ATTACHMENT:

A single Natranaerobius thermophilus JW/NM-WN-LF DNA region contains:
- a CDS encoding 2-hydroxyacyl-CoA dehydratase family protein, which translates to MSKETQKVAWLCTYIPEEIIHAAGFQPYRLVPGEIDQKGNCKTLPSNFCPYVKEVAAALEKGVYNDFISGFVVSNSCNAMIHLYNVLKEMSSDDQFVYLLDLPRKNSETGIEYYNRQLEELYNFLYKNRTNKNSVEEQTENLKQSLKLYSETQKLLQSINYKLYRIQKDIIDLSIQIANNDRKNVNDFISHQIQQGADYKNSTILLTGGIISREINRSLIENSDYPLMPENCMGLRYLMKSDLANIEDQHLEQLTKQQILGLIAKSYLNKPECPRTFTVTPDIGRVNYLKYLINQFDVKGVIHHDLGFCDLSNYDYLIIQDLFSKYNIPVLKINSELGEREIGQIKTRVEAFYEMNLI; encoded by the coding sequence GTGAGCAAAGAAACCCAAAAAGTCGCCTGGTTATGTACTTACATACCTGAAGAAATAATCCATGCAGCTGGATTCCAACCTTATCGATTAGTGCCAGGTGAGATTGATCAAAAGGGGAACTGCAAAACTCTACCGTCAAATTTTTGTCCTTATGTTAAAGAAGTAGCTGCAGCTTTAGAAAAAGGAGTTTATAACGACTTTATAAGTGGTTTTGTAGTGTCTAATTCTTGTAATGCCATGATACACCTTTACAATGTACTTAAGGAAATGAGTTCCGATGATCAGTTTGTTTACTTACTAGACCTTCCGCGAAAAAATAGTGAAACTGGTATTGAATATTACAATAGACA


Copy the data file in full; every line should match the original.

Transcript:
A single Natranaerobius thermophilus JW/NM-WN-LF DNA region contains:
- a CDS encoding 2-hydroxyacyl-CoA dehydratase family protein, which translates to MSKETQKVAWLCTYIPEEIIHAAGFQPYRLVPGEIDQKGNCKTLPSNFCPYVKEVAAALEKGVYNDFISGFVVSNSCNAMIHLYNVLKEMSSDDQFVYLLDLPRKNSETGIEYYNRQLEELYNFLYKNRTNKNSVEEQTENLKQSLKLYSETQKLLQSINYKLYRIQKDIIDLSIQIANNDRKNVNDFISHQIQQGADYKNSTILLTGGIISREINRSLIENSDYPLMPENCMGLRYLMKSDLANIEDQHLEQLTKQQILGLIAKSYLNKPECPRTFTVTPDIGRVNYLKYLINQFDVKGVIHHDLGFCDLSNYDYLIIQDLFSKYNIPVLKINSELGEREIGQIKTRVEAFYEMNLI; encoded by the coding sequence GTGAGCAAAGAAACCCAAAAAGTCGCCTGGTTATGTACTTACATACCTGAAGAAATAATCCATGCAGCTGGATTCCAACCTTATCGATTAGTGCCAGGTGAGATTGATCAAAAGGGGAACTGCAAAACTCTACCGTCAAATTTTTGTCCTTATGTTAAAGAAGTAGCTGCAGCTTTAGAAAAAGGAGTTTATAACGACTTTATAAGTGGTTTTGTAGTGTCTAATTCTTGTAATGCCATGATACACCTTTACAATGTACTTAAGGAAATGAGTTCCGATGATCAGTTTGTTTACTTACTAGACCTTCCGCGAAAAAATAGTGAAACTGGTATTGAATATTACAATAGACA